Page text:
City Planning puts Allerton on the map, wants to keep Bronxdale

City Planning’s latest map adds an ‘Allerton’ and keeps the historic but outdated ‘Bronxdale’ in a smaller font.
Photo courtesy Community Board 11

Allerton is definitely on the city map —but now the fate of Bronxdale is up for debate.

As an east Bronx Community Board hashes out the final details of its quest to define itself with the city Department of Planning, both sides are grappling over whether the outdated but historic name ‘Bronxdale’ should stay.

“It’s supposed to be a topical map, so I don’t see why we need the historic name,” said Jeremy Warneke, the district manager at Community Board 11, which includes Morris Park, Van Nest, Pelham Parkway, Pelham Gardens, and —well there’s the rub.

Historical headache

The board has campaigned with the city to change its nabe maps since January, when Warneke noticed that City Planning’s names for his district were far off what anyone who actually lived there called their stomping grounds.

Planning’s maps listed a ‘Laconia’ just south of E. Gun Hill Road, along with a ‘Bronxdale’ above Pelham Parkway and just east of Bronx Park East.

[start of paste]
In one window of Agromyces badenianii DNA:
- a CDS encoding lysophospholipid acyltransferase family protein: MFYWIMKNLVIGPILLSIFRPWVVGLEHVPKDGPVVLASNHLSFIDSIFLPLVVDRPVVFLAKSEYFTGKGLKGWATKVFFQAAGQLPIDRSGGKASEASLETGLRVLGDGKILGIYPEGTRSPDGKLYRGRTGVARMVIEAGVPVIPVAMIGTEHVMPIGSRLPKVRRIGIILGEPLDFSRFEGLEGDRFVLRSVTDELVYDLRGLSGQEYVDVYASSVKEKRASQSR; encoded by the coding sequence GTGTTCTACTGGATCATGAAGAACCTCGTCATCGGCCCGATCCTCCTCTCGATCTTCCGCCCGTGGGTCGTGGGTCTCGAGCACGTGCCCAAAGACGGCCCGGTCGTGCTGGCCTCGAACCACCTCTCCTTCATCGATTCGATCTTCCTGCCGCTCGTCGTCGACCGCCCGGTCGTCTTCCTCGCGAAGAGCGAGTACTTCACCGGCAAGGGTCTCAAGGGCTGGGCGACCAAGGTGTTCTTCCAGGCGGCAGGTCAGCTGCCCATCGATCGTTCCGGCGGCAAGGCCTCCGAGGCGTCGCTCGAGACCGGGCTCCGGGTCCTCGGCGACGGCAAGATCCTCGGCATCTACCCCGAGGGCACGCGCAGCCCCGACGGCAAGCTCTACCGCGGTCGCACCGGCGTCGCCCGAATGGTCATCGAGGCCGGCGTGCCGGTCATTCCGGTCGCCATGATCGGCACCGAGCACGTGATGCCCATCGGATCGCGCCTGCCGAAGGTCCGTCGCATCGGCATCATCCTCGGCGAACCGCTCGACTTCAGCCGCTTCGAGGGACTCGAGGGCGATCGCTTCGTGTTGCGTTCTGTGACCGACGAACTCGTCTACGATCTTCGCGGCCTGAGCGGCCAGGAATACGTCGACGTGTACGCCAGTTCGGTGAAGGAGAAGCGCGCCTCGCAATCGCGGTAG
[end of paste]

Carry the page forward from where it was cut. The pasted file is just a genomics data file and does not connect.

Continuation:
After a push from local elected officials, City Planning agreed to change its maps with input from the community board.

During the ensuing back and forth exchange, the process has essentially replaced ‘Bronxdale’ with ‘Allerton,’ a new neighborhood that revolves around the Allerton Avenue commercial strip.

But City Planning does not want to get rid of the name ‘Bronxdale’ entirely. The name refers to a cotton farming village built in the 1880s on the east bank of the Bronx River at Boston Road, according to documents provided by the East Bronx History Forum.

Today the former home of Bronxdale is a parking lot for the Bronx Zoo. And one would be hard-pressed to find any one who still uses the name.

“You tell people you’re from Bronxdale and they have no idea where you are from,”Joe Thompson, the 49th Precinct Community Council president, told the Times-Reporter in January.

But City Planning wants to keep the name on the map and move it to its proper historic location, south of Pelham Parkway.

“After doing some research we found that there is some historical significance to the neighborhood of Bronxdale and we repositioned it on the map to accurately reflect its original location,” Marlon Anderson, an associate city planner, emailed Warneke.

In City Planning’s most recent map draft, obtained by the Times-Reporter, the two parties seem to be nearing a compromise. Bronxdale has been shifted below Pelham Parkway and is drawn in a smaller font.

Warneke says he’d like to see at least some sort of historical asterik next to the name, if Bronxdale must stay on.

The full community board is scheduled to vote on the new nabe map at an upcoming meeting.

Reach Reporter Ben Kochman at (718) 742–3394. E-mail him at Follow him on Twitter @benkochman.

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